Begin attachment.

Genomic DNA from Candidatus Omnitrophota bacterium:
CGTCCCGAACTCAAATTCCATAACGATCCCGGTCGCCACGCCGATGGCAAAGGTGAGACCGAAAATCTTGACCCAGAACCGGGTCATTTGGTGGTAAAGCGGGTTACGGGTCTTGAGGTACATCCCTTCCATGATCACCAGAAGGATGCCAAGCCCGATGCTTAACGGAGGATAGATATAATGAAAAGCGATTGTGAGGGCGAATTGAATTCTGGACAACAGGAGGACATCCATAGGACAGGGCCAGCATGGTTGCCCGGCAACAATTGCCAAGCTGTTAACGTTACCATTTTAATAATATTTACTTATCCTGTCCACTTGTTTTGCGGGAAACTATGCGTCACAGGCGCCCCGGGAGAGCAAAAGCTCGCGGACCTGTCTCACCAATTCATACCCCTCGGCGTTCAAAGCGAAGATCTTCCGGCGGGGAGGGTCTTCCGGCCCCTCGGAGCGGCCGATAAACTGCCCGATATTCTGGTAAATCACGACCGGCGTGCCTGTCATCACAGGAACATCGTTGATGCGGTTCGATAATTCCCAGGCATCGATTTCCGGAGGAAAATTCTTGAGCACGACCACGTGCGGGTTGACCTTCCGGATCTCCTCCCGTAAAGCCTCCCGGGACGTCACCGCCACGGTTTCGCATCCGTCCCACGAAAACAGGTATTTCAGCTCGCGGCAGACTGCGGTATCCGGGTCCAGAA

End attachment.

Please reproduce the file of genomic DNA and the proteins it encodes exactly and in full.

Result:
Genomic DNA from Candidatus Omnitrophota bacterium:
CGTCCCGAACTCAAATTCCATAACGATCCCGGTCGCCACGCCGATGGCAAAGGTGAGACCGAAAATCTTGACCCAGAACCGGGTCATTTGGTGGTAAAGCGGGTTACGGGTCTTGAGGTACATCCCTTCCATGATCACCAGAAGGATGCCAAGCCCGATGCTTAACGGAGGATAGATATAATGAAAAGCGATTGTGAGGGCGAATTGAATTCTGGACAACAGGAGGACATCCATAGGACAGGGCCAGCATGGTTGCCCGGCAACAATTGCCAAGCTGTTAACGTTACCATTTTAATAATATTTACTTATCCTGTCCACTTGTTTTGCGGGAAACTATGCGTCACAGGCGCCCCGGGAGAGCAAAAGCTCGCGGACCTGTCTCACCAATTCATACCCCTCGGCGTTCAAAGCGAAGATCTTCCGGCGGGGAGGGTCTTCCGGCCCCTCGGAGCGGCCGATAAACTGCCCGATATTCTGGTAAATCACGACCGGCGTGCCTGTCATCACAGGAACATCGTTGATGCGGTTCGATAATTCCCAGGCATCGATTTCCGGAGGAAAATTCTTGAGCACGACCACGTGCGGGTTGACCTTCCGGATCTCCTCCCGTAAAGCCTCCCGGGACGTCACCGCCACGGTTTCGCATCCGTCCCACGAAAACAGGTATTTCAGCTCGCGGCAGACTGCGGTATCCGGGTCCAGAA